Transcript: Safi Bahcall




The transcript from this week’s MiB: Safi Bahcall, Loonshots, is below.

You can stream/download the full conversation, including the podcast extras on Apple iTunes, Overcast, Spotify, Google, Bloomberg, and Stitcher. All of our earlier podcasts on your favorite pod hosts can be found here.



VOICE-OVER: This is Masters in Business with Barry Ritholtz on Bloomberg Radio.

BARRY RITHOLTZ, HOST, BLOOMBERG RADIO: This week on the podcast, I have an extra special guest. His name is Safi Bahcall and he’s the author of a fascinating book called, “Loonshots.” Not only was he on President Obama’s council on the future of technology but he has consulted for the CIA, the Navy, all sorts of organizations teaching them how to nurture innovation in institutions that normally are not very good at that sort of thing.

He’s really a fascinating guy, background in physics, ran a biotech company and along the way, picked up lots of insights into what leads to successful moon shots as projects and why so much innovation is really just smothered in the lab, smothered in the cradle when it has potential to literally change the war, the radars.

Arguably, the technology that won the war for the allies, it had been sitting in in the Navy for 18 years unused and had it not been discovered and brought forward by Vannevar Bush and other people, there’s a very real chance the global map would look totally different.

So, I think you’ll find this conversation to be absolutely fascinating. My conversation with Safi Bahcall.

VOICE-OVER: This is Masters in Business with Barry Ritholtz on Bloomberg Radio.

RITHOLTZ: My extra special guest this week is Safi Bahcall. He is the former CEO and co-founder of Synta Pharmaceuticals. He served on President Obama’s Council of science advisors and he is the author of “Loonshots: How to Nurture the Crazy Ideas That Win Wars, Cure Diseases and Transform Industries.” Safi Bahcall, welcome to Bloomberg.


RITHOLTZ: So, you have a really fascinating background. Both your parents are physicists or astrophysicists. You eventually go to Harvard, get a degree in theoretical physics, go to Stanford for your PhD in physics, how on Earth does that lead to a career in biotech?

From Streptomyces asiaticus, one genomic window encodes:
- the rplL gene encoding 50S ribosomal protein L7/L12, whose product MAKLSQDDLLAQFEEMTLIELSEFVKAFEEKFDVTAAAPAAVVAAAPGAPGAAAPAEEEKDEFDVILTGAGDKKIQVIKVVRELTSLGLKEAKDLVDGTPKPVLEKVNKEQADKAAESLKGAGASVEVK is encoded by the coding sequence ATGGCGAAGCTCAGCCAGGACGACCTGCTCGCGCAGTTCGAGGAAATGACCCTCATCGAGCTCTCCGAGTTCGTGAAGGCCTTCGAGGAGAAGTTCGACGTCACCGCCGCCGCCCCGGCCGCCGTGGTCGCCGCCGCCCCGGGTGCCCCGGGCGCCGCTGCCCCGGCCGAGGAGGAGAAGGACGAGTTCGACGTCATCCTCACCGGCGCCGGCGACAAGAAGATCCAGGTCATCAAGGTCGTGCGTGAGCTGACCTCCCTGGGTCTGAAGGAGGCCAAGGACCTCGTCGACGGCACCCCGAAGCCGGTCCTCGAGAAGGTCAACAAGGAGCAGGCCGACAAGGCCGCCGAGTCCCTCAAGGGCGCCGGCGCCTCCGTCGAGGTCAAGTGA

BAHCALL: I was in a little bit of a random walk. But I spent probably the first 29, 30 years of my life on a university and — because my parents were physicists. We grew up in Princeton and then I was in college and then grad school and then post-doc and going to the faculty staff.

And at some point, I realized, and this might be a little shocking, that more than 99.9 percent of the people are not in the world or not theoretical physicists or mathematicians. They do stuff out there. They write papers and go to conferences and I just got curious.

RITHOLTZ: So, you started looking around. How do you go from theoretical physics to stumble into via random walk biotech?

BAHCALL: I was just curious about what is it that makes the world go around and what other people do when they’re not writing papers about mathematics or physics and I — actually, I remember, I was dating a woman at that time and she had a – she was working as a paralegal, which was real job and I’ve never been to an office and I remember asking her, could you take me in — I was in my mid-20, could you take me into this thing you call an office?

RITHOLTZ: Did it horrify you?

BAHCALL: Well, I remember she said, well, listen, I can take you on Friday happy hour. That’s when people start to stand around and can talk. And so, I came in Friday happy hour and I said, well, what should I ask, and she said, well, look, are you happy doing what you’re doing.

And I went around, it was actually a well-known law firm in Silicon Valley and I said, are you happy doing what you’re doing, and I would say pf the 25 people I asked, 25 said no. And I was like, well, that probably set me back another five years in the academic world.

But I just got very curious. And so, I heard from another physicist friend who had gone into consulting world and they had sort of — they’d helped me transition. They kind of …

RITHOLTZ: From academia to a business.

BAHCALL: Yes. So, I went to a consulting firm in New York called McKinsey …


BAHCALL: … and it’s …

RITHOLTZ: (Inaudible) company, always in the news.

BAHCALL: Yes. In the news a lot lately. And it’s kind of like a halfway house for academics. It’s sort of like they don’t want to let you lose on the real world and they sort of coach you on the skills you need to survive, how to speak to people, how to work on teams, how to solve real problems.

And so, that’s how I got a sense of kind of how the real world works. And then I got a taste for wanting to do something, build something, and also bigger than myself, bigger than your own career or your own papers or your own ideas, and bigger than just advising companies.

I had friends whose parents were getting sick, I was going through some illness in my own family and I thought how motivating would it be if when I woke up in the morning, I was working on something that could give people on Earth more time with their loved ones. And it’s just an incredibly exciting and fun way to work.

So, some part of that is you want to do some good but some part of that is selfish. It’s a great way to motivate yourself and others.

RITHOLTZ: So, that’s really fascinating. So, you decide you want to participate in something more than just a narrow little research niche that has big ramifications for friends, families, society, the whole world.

So, from ’98, you’re in McKinsey. By 2008, you’re named the Ernst & Young New England Biotech and Entrepreneur of the Year. What took place in that decade between McKinsey and winning the award?